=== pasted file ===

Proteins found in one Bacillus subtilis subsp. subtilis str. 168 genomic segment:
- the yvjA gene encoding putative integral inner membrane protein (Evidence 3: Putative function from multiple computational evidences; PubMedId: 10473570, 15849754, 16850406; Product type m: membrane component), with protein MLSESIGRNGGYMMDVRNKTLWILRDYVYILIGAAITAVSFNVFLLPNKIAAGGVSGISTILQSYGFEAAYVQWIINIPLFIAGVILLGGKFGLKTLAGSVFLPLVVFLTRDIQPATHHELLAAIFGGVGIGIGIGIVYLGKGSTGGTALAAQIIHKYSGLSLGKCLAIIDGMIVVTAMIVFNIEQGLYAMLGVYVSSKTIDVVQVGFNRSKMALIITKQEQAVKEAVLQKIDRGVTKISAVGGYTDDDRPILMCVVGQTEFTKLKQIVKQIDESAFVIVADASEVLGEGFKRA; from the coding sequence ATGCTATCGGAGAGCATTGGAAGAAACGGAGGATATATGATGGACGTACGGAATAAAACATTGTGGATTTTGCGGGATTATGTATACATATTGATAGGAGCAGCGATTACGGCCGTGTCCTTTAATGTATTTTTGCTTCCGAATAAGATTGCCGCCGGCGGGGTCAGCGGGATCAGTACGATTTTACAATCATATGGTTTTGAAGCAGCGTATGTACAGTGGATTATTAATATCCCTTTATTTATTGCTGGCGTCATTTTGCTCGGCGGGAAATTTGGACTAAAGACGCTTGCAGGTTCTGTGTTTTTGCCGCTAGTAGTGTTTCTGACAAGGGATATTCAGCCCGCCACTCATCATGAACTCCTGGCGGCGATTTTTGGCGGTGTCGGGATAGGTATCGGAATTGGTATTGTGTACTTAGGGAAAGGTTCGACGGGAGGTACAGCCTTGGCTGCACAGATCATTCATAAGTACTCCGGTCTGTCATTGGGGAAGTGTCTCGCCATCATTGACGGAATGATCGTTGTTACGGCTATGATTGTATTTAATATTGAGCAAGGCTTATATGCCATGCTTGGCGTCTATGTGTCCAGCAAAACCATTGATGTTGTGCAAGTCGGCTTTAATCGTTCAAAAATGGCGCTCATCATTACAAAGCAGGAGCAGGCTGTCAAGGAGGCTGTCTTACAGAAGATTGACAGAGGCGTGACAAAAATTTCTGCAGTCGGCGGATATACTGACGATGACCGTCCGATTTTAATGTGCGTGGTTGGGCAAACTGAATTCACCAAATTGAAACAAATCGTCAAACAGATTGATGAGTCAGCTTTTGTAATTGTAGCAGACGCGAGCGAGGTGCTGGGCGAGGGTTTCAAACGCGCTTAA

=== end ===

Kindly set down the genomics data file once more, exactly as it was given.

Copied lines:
Proteins found in one Bacillus subtilis subsp. subtilis str. 168 genomic segment:
- the yvjA gene encoding putative integral inner membrane protein (Evidence 3: Putative function from multiple computational evidences; PubMedId: 10473570, 15849754, 16850406; Product type m: membrane component), with protein MLSESIGRNGGYMMDVRNKTLWILRDYVYILIGAAITAVSFNVFLLPNKIAAGGVSGISTILQSYGFEAAYVQWIINIPLFIAGVILLGGKFGLKTLAGSVFLPLVVFLTRDIQPATHHELLAAIFGGVGIGIGIGIVYLGKGSTGGTALAAQIIHKYSGLSLGKCLAIIDGMIVVTAMIVFNIEQGLYAMLGVYVSSKTIDVVQVGFNRSKMALIITKQEQAVKEAVLQKIDRGVTKISAVGGYTDDDRPILMCVVGQTEFTKLKQIVKQIDESAFVIVADASEVLGEGFKRA; from the coding sequence ATGCTATCGGAGAGCATTGGAAGAAACGGAGGATATATGATGGACGTACGGAATAAAACATTGTGGATTTTGCGGGATTATGTATACATATTGATAGGAGCAGCGATTACGGCCGTGTCCTTTAATGTATTTTTGCTTCCGAATAAGATTGCCGCCGGCGGGGTCAGCGGGATCAGTACGATTTTACAATCATATGGTTTTGAAGCAGCGTATGTACAGTGGATTATTAATATCCCTTTATTTATTGCTGGCGTCATTTTGCTCGGCGGGAAATTTGGACTAAAGACGCTTGCAGGTTCTGTGTTTTTGCCGCTAGTAGTGTTTCTGACAAGGGATATTCAGCCCGCCACTCATCATGAACTCCTGGCGGCGATTTTTGGCGGTGTCGGGATAGGTATCGGAATTGGTATTGTGTACTTAGGGAAAGGTTCGACGGGAGGTACAGCCTTGGCTGCACAGATCATTCATAAGTACTCCGGTCTGTCATTGGGGAAGTGTCTCGCCATCATTGACGGAATGATCGTTGTTACGGCTATGATTGTATTTAATATTGAGCAAGGCTTATATGCCATGCTTGGCGTCTATGTGTCCAGCAAAACCATTGATGTTGTGCAAGTCGGCTTTAATCGTTCAAAAATGGCGCTCATCATTACAAAGCAGGAGCAGGCTGTCAAGGAGGCTGTCTTACAGAAGATTGACAGAGGCGTGACAAAAATTTCTGCAGTCGGCGGATATACTGACGATGACCGTCCGATTTTAATGTGCGTGGTTGGGCAAACTGAATTCACCAAATTGAAACAAATCGTCAAACAGATTGATGAGTCAGCTTTTGTAATTGTAGCAGACGCGAGCGAGGTGCTGGGCGAGGGTTTCAAACGCGCTTAA